Shield Effectiveness - Transfer Impedance

Broadband installations are regarded as closed systems, and as such operators are allowed to use frequencies normally assigned to over-the-air communications bands - aircraft, FM, Broadcast, TV, CB, etc. Therefore, the drop cable used in these installations must provide adequate isolation to preserve the integrity of the system and to avoid interfering with over-the-air communications. In addition, the expansion of the frequency spectrum utilized by broadband systems has caused the FCC to increase the enforcement of emission regulations. This activity has focused awareness on the need for effective cable shielding. Belden has long been involved in the development of shielding test methods (SEED®, Transfer Impedance Clamp) and new product designs (Duobond® ll, Duobond® Plus) to help meet these requirements.

The shield performance of our drop cables is shown in the results of two independent test methods - SEED and Transfer Impedance. These tests give the most consistent and reliable shielding data for the Broadband Industry.

SEED - the Belden - developed test for shield effectiveness - relates a specific test fixture to a measurement of shield performance. To duplicate the data, an equivalent fixture must be used. The ratio (in dB) between an output voltage generated in the fixture to an input voltage applied to a test sample is measured. This ratio depends on the sample length and the coupling between the two systems, in addition to the shield construction.

Transfer Impedance

Transfer impedance is a fundamental value of a shield's performance, (It is not a test method.)

Transfer impedance relates a current on one surface of the shield to the voltage drop generated by this current on the opposite surface of the shield. This value depends solely on the shield construction.

Transfer impedance test data is obtained with a terminated triaxial test fixture. This test method, which is a modification of an existing IEC test procedure, is the one that was proposed by Kenneth Simons*. A new test clamp which incorporates electrical and mechanical improvements over earlier designs was developed and patented by Belden engineers.

Transfer Impedance is defined as:

Zt = ( 1 / Io ) x ( dV / dx )

where Io is a longitudinal disturbing current generated on one surface (either the inner or the outer surface) of the shield and dV/dx is the longitudinal voltage per unit length, generated by Io, appearing on the opposite surface of the shield.

In the terminated triaxial test system, the test cable center conductor and the shield form an inner transmission system, with the shield and the outer concentric tube forming an outer transmission system.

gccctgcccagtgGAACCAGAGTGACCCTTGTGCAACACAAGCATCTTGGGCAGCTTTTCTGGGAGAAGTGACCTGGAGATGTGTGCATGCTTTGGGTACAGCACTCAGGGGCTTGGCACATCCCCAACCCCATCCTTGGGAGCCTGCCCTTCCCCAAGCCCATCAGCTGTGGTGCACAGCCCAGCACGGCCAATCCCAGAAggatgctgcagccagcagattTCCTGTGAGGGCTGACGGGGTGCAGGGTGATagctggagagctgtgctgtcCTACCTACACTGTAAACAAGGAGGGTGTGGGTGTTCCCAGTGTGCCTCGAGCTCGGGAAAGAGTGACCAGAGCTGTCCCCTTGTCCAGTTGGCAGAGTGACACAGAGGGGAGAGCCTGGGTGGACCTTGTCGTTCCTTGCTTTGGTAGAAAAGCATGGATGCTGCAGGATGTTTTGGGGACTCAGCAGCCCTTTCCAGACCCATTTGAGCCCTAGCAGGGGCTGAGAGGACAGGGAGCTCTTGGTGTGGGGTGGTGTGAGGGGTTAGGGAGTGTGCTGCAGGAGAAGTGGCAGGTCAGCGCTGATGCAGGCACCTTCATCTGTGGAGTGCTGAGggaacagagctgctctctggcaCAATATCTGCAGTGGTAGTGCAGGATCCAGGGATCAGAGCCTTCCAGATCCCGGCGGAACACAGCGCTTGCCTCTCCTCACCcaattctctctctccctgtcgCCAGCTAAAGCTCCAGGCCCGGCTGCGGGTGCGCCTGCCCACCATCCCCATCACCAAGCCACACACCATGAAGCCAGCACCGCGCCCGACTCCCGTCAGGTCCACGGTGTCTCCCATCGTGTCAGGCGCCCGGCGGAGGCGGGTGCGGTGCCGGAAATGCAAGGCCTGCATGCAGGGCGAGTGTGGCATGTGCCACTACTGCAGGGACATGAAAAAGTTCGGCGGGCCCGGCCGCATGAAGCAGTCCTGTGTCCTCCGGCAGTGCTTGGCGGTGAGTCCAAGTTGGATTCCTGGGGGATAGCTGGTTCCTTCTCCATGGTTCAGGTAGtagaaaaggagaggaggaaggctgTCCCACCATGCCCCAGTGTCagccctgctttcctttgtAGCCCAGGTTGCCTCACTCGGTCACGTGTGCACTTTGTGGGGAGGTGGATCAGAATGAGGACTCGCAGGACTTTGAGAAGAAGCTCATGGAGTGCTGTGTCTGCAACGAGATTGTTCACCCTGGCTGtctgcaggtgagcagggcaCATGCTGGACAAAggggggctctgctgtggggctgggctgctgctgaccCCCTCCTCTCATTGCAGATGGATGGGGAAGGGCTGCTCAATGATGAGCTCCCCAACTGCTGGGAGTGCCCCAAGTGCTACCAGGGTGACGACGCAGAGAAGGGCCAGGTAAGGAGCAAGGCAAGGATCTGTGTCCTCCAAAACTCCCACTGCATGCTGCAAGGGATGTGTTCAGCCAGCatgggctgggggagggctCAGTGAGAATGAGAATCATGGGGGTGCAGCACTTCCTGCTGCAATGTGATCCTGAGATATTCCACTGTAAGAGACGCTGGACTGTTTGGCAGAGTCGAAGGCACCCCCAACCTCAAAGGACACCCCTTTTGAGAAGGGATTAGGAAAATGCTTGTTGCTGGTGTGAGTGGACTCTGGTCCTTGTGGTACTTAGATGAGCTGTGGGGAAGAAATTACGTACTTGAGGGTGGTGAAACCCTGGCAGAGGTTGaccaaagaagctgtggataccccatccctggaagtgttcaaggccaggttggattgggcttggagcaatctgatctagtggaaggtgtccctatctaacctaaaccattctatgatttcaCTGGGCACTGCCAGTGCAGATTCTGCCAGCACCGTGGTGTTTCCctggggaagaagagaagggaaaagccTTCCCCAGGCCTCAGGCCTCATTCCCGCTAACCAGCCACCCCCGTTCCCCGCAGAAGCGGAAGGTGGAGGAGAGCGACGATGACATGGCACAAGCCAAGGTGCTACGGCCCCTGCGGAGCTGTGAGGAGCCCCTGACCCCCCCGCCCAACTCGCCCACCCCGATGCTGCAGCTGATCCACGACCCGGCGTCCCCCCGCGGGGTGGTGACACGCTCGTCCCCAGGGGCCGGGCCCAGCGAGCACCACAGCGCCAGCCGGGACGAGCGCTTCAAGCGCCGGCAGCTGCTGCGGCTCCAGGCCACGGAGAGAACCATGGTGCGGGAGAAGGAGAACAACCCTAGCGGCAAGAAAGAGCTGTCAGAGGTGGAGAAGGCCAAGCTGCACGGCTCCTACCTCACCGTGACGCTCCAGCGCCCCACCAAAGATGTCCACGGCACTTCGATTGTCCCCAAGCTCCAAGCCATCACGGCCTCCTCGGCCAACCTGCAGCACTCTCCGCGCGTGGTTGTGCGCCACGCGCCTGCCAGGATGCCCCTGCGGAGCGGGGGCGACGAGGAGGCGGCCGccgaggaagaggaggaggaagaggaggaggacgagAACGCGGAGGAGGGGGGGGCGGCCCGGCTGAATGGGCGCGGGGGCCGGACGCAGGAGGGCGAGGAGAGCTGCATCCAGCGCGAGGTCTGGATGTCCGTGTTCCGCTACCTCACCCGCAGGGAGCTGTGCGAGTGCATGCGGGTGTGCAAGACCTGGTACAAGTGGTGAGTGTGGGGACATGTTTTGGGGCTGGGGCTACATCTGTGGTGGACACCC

The outer system is driven by a generator and creates a current Io on the outer surface of the shield. This current causes a voltage difference on the opposite surface shown as V1, and V2 over a length of shield X. This generates signals in the test cable which can be related to the transfer impedance value of the shield.

The lower the value of the transfer impedance, the more effective the shielding. The charts illustrate Transfer Impedance values for 6 different shield configurations. The transfer impedance value theoretically can be used to determine absolute interference levels. In a real application of a coax cable the shield acts as a barrier between two electromagnetic signal carrying regions. One region is the cable itself. The other region is the ambient environment. To determine how these two regions interact with one another, you need to know how an electromagnetic signal in one region - with its associated voltages and current - couples to the other. The transfer impedance gives this relationship. Currently, no ambient models are sophisticated enough to be used for broadband system applications. However, simplified models can be used to help analyze, if not quantify, interference problems.

Picture 1 Input signal from outer system

2 Signal in inner system from coupling through shield. (For simplicity, only one element along the length "L" is illustrated.)


9104 Duobond II with 67% Braid
9110 Duobond III with 67% Braid
9050 Duobond Plus® with 67% Braid
9052 Duobond Plus with 77% Braid
9054 Duobond Plus with 95% Braid
1186A Duobond IV


9116 Duobond II with 61% Braid
9118 Duobond III with 61% Braid
9056 Duobond Plus with 61% Braid
9058 Duobond Plus with 77% Braid
9060 Duobond Plus with 95% Braid
1189A Duobond IV